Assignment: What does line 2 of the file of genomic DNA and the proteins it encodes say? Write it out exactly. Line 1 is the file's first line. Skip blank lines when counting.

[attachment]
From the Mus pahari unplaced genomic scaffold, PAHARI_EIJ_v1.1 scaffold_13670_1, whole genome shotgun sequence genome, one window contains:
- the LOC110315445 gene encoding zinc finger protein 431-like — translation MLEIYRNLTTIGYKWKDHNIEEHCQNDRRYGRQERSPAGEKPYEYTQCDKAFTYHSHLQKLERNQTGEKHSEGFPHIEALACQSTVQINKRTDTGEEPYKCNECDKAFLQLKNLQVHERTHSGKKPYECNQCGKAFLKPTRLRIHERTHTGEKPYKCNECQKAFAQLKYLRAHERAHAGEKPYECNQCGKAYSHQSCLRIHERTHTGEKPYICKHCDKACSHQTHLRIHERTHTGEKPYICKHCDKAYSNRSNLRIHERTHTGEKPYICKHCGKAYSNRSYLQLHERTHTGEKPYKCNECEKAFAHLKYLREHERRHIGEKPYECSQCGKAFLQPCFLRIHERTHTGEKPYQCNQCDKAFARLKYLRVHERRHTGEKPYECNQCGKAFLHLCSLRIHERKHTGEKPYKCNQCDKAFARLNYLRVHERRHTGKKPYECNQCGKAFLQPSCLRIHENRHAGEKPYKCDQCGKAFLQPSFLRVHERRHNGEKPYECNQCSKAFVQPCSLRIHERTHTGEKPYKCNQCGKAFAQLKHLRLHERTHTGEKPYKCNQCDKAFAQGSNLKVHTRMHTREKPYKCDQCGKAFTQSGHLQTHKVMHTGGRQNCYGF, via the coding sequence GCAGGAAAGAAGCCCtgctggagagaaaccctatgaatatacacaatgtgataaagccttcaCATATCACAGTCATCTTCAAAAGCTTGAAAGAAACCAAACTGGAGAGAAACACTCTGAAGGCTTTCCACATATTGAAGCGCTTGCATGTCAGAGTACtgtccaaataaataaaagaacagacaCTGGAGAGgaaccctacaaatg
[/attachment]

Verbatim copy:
- the LOC110315445 gene encoding zinc finger protein 431-like — translation MLEIYRNLTTIGYKWKDHNIEEHCQNDRRYGRQERSPAGEKPYEYTQCDKAFTYHSHLQKLERNQTGEKHSEGFPHIEALACQSTVQINKRTDTGEEPYKCNECDKAFLQLKNLQVHERTHSGKKPYECNQCGKAFLKPTRLRIHERTHTGEKPYKCNECQKAFAQLKYLRAHERAHAGEKPYECNQCGKAYSHQSCLRIHERTHTGEKPYICKHCDKACSHQTHLRIHERTHTGEKPYICKHCDKAYSNRSNLRIHERTHTGEKPYICKHCGKAYSNRSYLQLHERTHTGEKPYKCNECEKAFAHLKYLREHERRHIGEKPYECSQCGKAFLQPCFLRIHERTHTGEKPYQCNQCDKAFARLKYLRVHERRHTGEKPYECNQCGKAFLHLCSLRIHERKHTGEKPYKCNQCDKAFARLNYLRVHERRHTGKKPYECNQCGKAFLQPSCLRIHENRHAGEKPYKCDQCGKAFLQPSFLRVHERRHNGEKPYECNQCSKAFVQPCSLRIHERTHTGEKPYKCNQCGKAFAQLKHLRLHERTHTGEKPYKCNQCDKAFAQGSNLKVHTRMHTREKPYKCDQCGKAFTQSGHLQTHKVMHTGGRQNCYGF, via the coding sequence GCAGGAAAGAAGCCCtgctggagagaaaccctatgaatatacacaatgtgataaagccttcaCATATCACAGTCATCTTCAAAAGCTTGAAAGAAACCAAACTGGAGAGAAACACTCTGAAGGCTTTCCACATATTGAAGCGCTTGCATGTCAGAGTACtgtccaaataaataaaagaacagacaCTGGAGAGgaaccctacaaatg